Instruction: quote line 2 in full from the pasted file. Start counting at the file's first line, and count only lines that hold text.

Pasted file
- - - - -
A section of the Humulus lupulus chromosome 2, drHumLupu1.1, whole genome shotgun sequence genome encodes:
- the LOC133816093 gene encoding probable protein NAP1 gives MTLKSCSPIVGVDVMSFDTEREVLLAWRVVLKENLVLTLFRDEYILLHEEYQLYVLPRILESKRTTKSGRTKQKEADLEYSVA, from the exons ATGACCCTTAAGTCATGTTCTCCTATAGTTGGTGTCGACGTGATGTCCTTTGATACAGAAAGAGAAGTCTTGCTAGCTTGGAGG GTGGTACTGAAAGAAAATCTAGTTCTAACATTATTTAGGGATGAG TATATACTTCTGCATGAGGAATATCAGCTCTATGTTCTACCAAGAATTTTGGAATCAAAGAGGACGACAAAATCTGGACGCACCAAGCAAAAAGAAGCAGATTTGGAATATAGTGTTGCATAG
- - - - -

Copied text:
- the LOC133816093 gene encoding probable protein NAP1 gives MTLKSCSPIVGVDVMSFDTEREVLLAWRVVLKENLVLTLFRDEYILLHEEYQLYVLPRILESKRTTKSGRTKQKEADLEYSVA, from the exons ATGACCCTTAAGTCATGTTCTCCTATAGTTGGTGTCGACGTGATGTCCTTTGATACAGAAAGAGAAGTCTTGCTAGCTTGGAGG GTGGTACTGAAAGAAAATCTAGTTCTAACATTATTTAGGGATGAG TATATACTTCTGCATGAGGAATATCAGCTCTATGTTCTACCAAGAATTTTGGAATCAAAGAGGACGACAAAATCTGGACGCACCAAGCAAAAAGAAGCAGATTTGGAATATAGTGTTGCATAG